Dr. Nina Bradley, PhD, is Associate Professor in the Division of Biokinesiology & Physical Therapy and the Department of Cell & Neurobiology at USC. She serves as the Director of the Motor Control Development Laboratory at USC, conducting research in early sensorimotor development. She is currently the Principal Investigator of an NIH R01 awarded by the National Institute of Child Health and Human Development entitled “Development and Control of Repetitive Leg Movements During Embryonic Development.” Her interest in early childhood development has been evident throughout her research career, as the PI of an NSF-funded research grant investigating the embryonic foundations of motor control development, as well as two research projects investigating prenatal development funded through the Zumberge Faculty Research and Innovation Fund. Dr. Bradley was also the recipient of the Pediatric Section Research Award from the American Physical Therapy Association.
Positions & HonorsPositions
|2006-present||Faculty member, Program in Biomedical and Biological Sciences, Keck School of Medicine, University of Southern California|
|2002-present||Associate Professor, Cell & Neurobiology, University of Southern California|
|1997-present||Faculty, Program in Neuroscience, University of Southern California|
|1996-present||Associate Professor, Biokinesiology & Physical Therapy, University of Southern California|
|1992-1996||Assistant Professor, Biokinesiology & Physical Therapy, University of Southern California|
|1992-1994||Adjunct Professor, Physical & Occupational Therapy, McGill University|
|1988-1992||Assistant Professor of Physical & Occupational Therapy, McGill University|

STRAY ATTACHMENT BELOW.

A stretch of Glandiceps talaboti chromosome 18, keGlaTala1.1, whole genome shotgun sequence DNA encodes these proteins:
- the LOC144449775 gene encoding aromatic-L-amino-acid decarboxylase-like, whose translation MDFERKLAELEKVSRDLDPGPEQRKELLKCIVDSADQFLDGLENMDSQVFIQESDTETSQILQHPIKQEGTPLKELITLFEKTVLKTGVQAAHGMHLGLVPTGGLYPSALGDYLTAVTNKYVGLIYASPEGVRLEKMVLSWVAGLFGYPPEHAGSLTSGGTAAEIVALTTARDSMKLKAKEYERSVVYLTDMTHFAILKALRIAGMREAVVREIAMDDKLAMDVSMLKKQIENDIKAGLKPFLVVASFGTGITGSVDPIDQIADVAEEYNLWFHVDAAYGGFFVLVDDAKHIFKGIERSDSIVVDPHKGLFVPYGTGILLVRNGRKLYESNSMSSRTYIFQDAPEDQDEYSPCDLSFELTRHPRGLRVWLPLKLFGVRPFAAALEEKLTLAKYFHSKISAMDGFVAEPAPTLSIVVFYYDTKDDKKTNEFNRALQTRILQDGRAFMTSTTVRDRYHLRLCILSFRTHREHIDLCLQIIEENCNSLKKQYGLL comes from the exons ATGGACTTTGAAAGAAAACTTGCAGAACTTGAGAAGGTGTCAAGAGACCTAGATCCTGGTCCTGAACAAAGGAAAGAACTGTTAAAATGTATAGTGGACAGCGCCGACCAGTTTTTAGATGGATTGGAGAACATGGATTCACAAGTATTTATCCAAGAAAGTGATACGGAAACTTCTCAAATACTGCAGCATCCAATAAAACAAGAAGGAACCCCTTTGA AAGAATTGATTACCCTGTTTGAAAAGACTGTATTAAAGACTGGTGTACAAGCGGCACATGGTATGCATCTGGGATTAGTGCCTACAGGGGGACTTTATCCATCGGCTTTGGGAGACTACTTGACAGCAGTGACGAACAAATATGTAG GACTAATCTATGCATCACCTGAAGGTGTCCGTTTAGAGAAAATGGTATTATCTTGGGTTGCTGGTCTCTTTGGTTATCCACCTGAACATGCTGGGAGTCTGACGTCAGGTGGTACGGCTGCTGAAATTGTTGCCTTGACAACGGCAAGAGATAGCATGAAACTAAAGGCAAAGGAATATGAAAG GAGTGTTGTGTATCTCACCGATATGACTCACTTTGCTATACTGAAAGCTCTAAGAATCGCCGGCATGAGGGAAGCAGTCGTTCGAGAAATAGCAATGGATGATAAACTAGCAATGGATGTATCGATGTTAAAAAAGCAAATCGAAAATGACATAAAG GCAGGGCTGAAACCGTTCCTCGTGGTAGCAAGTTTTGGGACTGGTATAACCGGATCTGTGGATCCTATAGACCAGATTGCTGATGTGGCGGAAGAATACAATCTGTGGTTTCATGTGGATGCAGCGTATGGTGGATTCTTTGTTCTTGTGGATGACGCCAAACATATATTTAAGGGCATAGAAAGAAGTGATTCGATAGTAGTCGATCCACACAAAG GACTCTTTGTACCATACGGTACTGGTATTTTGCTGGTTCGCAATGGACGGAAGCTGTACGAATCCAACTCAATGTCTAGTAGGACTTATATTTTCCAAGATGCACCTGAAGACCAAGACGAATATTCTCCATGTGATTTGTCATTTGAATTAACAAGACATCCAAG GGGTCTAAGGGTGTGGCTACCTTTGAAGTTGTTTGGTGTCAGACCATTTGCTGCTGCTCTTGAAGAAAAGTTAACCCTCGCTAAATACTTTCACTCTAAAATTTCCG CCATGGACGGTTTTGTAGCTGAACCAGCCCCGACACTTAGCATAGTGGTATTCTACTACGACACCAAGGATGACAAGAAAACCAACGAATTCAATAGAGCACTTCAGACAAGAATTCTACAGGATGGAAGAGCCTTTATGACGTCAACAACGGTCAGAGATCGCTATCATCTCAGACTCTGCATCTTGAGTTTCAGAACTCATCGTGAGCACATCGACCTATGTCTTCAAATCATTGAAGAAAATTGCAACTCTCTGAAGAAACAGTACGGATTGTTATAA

Selected Honors & Awards
|1995||Pediatric Section Research Award, American Physical Therapy Association|
|1986||Postdoctoral Scholar, University of California, Los Angeles, CA|
|1986||Graduate Women of the Year, UCLA Academic Women's Association|
|University of Colorado, Boulder||Postdoc||1986-1988||Psychobiology|
|University of California, Los Angeles||Ph.D.||1986||Kinesiology|
|University of California, Los Angeles||M.S.||1983||Kinesiology|
|University of Southern California||B.S.||1975||Physical Therapy|
Current Research Support
NIH – NICHD R01 HD053367-1 2006-2009
“Development and control of repetitive leg movements during embryonic development”
The goals of the studies are to characterize the motor commands and kinematics for a distinct class of repetitive limb movements that emerge in the final days of embryogenesis. Studies will also determine when and how motion-dependent feedback uniquely shaped by environmental constraints begins to impact the motor commands and how the motor commands are impacted by changes in the rate of embryogenesis under different light conditions.
- Bradley, N.S., Ryu Y.U., and Lin, J. Fast Locomotor Burst Generation in Late Stage Embryonic Motility. Journal of Neurophysiology 99:1733 - 1742, 2008.
- Bradley NS, Solanki D, Zhao D. Limb movements during embryonic development in the chick: evidence for a continuum in limb motor control antecedent to locomotion. Journal of Neurophysiology 94: 4401-4411, 2005.
- Oztop E, Bradley NS, Arbib MA. Infant grasp learning: A computational model. Experimental Brain Research, 158: 480-503, 2004.
- Bradley NS, Jahng DY. Selective Effects of Light Exposure on Distribution of Motility in the Chick Embryo at E18. Journal of Neurophysiology 90: 1408-1417, 2003.
- Bradley NS. Age-related changes and condition-dependent modifications in distribution of limb movements during embryonic motility. Journal of Neurophysiology 86: 1511-1522, 2001
- Bradley NS, Sebelski C. Ankle restraint modifies motility at E12 in chick embryos. Journal of Neurophysiology. 83: 431-440, 2000.
- Herman SI, Bradley NS. Interlimb differences in postural responses during symmetric and asymmetric stance. Neurology Report 23:44-51, 1999.
- Bradley NS. Transformations in embryonic motility in chick: kinematic correlates of type I and II motility at E9 and E12. Journal of Neurophysiology 8: 1486-1494, 1999.
- Bradley NS. Reduction in buoyancy alters parameters of motility in E9 chick embryos. Physiology & Behavior 62:591-595, 1997.
- Chambers SH, Bradley NS, Orosz MD. Kinematic analysis of wing and leg movements for type I motility in E9 chick embryos. Experimental Brain Research 103:218-226, 1995.